Pleasing the Palate

The great American food writer M.F.K. Fisher was fond of saying that since we must eat in order to live, we might as well do it "with all possible skill, delicacy, and ever-increasing enjoyment." Fisher, who wrote as eloquently about potato chips as about caviar, believed that living fully requires "the deliberate use of all our senses"--and that one of the best ways to enjoy our senses is to eat good food with good company.

Food, she recognized, transcends nourishment. Just as life is poorer when we live merely to eat, so it is richer when we are "eating to live, with the herbs and the skillet and the shared flavors of existence."

The herbs and the skillet and the shared flavors of existence. Is there a better explanation than this for why bright and creative people from fine colleges like Kenyon seek their livelihood in a world that can be all-consuming, exhausting, cutthroat, mired in physicality, and rife with failures?

The fact is that, despite its hardships and risks, the world of fine food and wine can indeed engage human existence with remarkable fullness. The preparation of meals is an art, a craft, a science. It is practical. It is aesthetic. Nothing is more primal, nothing more entwined with civilization. (Think of the role played by food and drink in the rituals of every society.) It embodies tradition. It embraces innovation. It expresses culture, and it can blend different cultures. It is hard work. It is immensely pleasurable. It is sensory (not to mention sensual), and it can be ethereal. Food is as transient as yesterday's leftovers. And yet it has profound meaning: as Proust taught us, it can recall the past to life.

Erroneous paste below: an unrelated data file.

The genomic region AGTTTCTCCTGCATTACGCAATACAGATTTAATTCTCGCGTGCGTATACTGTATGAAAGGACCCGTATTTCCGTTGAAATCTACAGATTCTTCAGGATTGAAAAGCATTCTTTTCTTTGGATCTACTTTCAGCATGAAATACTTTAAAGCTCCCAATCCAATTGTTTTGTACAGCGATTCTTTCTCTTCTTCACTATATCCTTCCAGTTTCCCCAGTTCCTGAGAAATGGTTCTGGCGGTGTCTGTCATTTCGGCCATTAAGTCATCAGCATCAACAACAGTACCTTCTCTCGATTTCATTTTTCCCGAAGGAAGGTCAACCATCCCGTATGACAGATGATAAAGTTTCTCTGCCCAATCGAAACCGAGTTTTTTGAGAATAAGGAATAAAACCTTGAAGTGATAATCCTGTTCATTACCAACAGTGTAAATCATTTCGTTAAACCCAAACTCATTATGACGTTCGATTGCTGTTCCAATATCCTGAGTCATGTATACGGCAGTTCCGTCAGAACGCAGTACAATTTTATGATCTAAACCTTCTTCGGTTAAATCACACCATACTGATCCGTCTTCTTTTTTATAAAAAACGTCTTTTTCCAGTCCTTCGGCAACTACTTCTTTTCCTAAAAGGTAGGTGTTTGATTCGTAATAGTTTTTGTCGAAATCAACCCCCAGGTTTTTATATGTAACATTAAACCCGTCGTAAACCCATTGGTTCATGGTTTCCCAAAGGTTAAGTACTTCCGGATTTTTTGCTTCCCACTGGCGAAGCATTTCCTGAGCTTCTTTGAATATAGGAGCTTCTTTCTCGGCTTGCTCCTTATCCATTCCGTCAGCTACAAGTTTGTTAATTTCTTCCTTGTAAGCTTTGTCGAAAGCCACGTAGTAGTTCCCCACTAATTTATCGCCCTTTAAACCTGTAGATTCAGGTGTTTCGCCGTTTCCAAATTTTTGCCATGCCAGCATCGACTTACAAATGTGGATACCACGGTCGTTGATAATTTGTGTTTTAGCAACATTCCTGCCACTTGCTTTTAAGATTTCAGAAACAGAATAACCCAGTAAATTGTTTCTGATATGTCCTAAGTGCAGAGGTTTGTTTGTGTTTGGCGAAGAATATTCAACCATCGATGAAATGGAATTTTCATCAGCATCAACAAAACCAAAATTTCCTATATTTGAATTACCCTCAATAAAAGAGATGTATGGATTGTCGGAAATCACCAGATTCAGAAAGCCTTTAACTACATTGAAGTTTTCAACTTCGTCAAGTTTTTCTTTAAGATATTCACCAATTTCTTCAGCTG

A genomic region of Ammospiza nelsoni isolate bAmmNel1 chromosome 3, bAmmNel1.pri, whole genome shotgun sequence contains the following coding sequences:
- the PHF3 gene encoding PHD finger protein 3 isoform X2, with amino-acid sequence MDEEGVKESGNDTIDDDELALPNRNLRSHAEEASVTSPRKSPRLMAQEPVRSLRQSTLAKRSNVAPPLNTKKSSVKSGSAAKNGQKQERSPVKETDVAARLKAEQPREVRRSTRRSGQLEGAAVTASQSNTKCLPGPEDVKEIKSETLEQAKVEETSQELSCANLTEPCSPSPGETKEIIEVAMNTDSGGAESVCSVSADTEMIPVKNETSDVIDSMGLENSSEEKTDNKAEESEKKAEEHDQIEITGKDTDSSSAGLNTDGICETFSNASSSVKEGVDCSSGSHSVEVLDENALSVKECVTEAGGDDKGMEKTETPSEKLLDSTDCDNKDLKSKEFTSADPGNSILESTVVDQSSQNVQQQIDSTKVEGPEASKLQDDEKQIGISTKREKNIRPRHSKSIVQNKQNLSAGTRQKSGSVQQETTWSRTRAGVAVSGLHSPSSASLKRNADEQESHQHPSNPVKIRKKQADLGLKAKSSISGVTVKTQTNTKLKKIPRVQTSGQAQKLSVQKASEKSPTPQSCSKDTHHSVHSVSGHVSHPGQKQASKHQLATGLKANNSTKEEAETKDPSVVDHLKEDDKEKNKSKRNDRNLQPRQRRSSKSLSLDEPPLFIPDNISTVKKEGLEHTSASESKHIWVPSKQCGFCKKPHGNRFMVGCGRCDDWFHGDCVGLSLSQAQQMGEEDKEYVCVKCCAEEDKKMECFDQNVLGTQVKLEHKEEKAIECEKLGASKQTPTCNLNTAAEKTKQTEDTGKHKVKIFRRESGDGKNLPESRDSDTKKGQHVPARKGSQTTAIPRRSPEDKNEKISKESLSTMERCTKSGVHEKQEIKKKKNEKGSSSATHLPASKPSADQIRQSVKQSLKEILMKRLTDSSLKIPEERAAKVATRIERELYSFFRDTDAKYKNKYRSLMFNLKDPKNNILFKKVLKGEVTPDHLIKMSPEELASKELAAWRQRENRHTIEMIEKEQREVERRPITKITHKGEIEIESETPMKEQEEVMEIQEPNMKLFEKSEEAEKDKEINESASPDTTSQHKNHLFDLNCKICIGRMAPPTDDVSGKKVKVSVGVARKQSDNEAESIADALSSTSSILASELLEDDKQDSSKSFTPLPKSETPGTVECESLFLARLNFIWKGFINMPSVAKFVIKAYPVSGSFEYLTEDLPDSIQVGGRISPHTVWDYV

Given the breadth and depth of this realm, perhaps we shouldn't be surprised at the number of Kenyon alumni who have found fulfillment and success in kitchens, restaurants, breweries, and publications devoted to food and wine. We have space here to profile only a few. We hope that their stories suggest the ways that all alumni in this field are creating meaning, and beauty, using the shared flavors of existence.

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